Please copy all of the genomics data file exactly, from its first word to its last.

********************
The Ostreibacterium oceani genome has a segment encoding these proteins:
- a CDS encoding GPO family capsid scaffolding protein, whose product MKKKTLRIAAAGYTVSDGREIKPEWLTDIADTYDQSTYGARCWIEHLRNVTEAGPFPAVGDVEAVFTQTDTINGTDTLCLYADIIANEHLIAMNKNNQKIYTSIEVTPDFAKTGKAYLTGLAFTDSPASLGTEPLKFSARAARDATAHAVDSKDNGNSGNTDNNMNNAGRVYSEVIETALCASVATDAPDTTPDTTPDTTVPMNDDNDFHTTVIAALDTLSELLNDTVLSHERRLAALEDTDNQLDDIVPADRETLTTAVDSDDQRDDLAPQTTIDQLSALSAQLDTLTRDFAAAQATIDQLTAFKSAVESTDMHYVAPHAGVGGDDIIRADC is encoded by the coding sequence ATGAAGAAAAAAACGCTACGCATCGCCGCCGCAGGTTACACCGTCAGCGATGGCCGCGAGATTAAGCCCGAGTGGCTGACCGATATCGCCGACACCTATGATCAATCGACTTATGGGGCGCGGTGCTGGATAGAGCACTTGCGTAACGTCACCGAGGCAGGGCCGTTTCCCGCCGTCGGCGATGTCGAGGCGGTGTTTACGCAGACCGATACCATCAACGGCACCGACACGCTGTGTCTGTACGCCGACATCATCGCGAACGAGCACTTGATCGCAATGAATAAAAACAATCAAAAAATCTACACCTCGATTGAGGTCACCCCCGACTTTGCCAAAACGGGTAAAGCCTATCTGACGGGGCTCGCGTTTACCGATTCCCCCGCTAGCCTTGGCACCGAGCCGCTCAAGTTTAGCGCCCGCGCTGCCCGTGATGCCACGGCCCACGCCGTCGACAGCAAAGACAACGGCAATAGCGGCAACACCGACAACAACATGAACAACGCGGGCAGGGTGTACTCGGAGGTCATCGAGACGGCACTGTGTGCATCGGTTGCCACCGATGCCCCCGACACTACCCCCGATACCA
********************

The Ostreibacterium oceani genome has a segment encoding these proteins:
- a CDS encoding GPO family capsid scaffolding protein, whose product MKKKTLRIAAAGYTVSDGREIKPEWLTDIADTYDQSTYGARCWIEHLRNVTEAGPFPAVGDVEAVFTQTDTINGTDTLCLYADIIANEHLIAMNKNNQKIYTSIEVTPDFAKTGKAYLTGLAFTDSPASLGTEPLKFSARAARDATAHAVDSKDNGNSGNTDNNMNNAGRVYSEVIETALCASVATDAPDTTPDTTPDTTVPMNDDNDFHTTVIAALDTLSELLNDTVLSHERRLAALEDTDNQLDDIVPADRETLTTAVDSDDQRDDLAPQTTIDQLSALSAQLDTLTRDFAAAQATIDQLTAFKSAVESTDMHYVAPHAGVGGDDIIRADC is encoded by the coding sequence ATGAAGAAAAAAACGCTACGCATCGCCGCCGCAGGTTACACCGTCAGCGATGGCCGCGAGATTAAGCCCGAGTGGCTGACCGATATCGCCGACACCTATGATCAATCGACTTATGGGGCGCGGTGCTGGATAGAGCACTTGCGTAACGTCACCGAGGCAGGGCCGTTTCCCGCCGTCGGCGATGTCGAGGCGGTGTTTACGCAGACCGATACCATCAACGGCACCGACACGCTGTGTCTGTACGCCGACATCATCGCGAACGAGCACTTGATCGCAATGAATAAAAACAATCAAAAAATCTACACCTCGATTGAGGTCACCCCCGACTTTGCCAAAACGGGTAAAGCCTATCTGACGGGGCTCGCGTTTACCGATTCCCCCGCTAGCCTTGGCACCGAGCCGCTCAAGTTTAGCGCCCGCGCTGCCCGTGATGCCACGGCCCACGCCGTCGACAGCAAAGACAACGGCAATAGCGGCAACACCGACAACAACATGAACAACGCGGGCAGGGTGTACTCGGAGGTCATCGAGACGGCACTGTGTGCATCGGTTGCCACCGATGCCCCCGACACTACCCCCGATACCA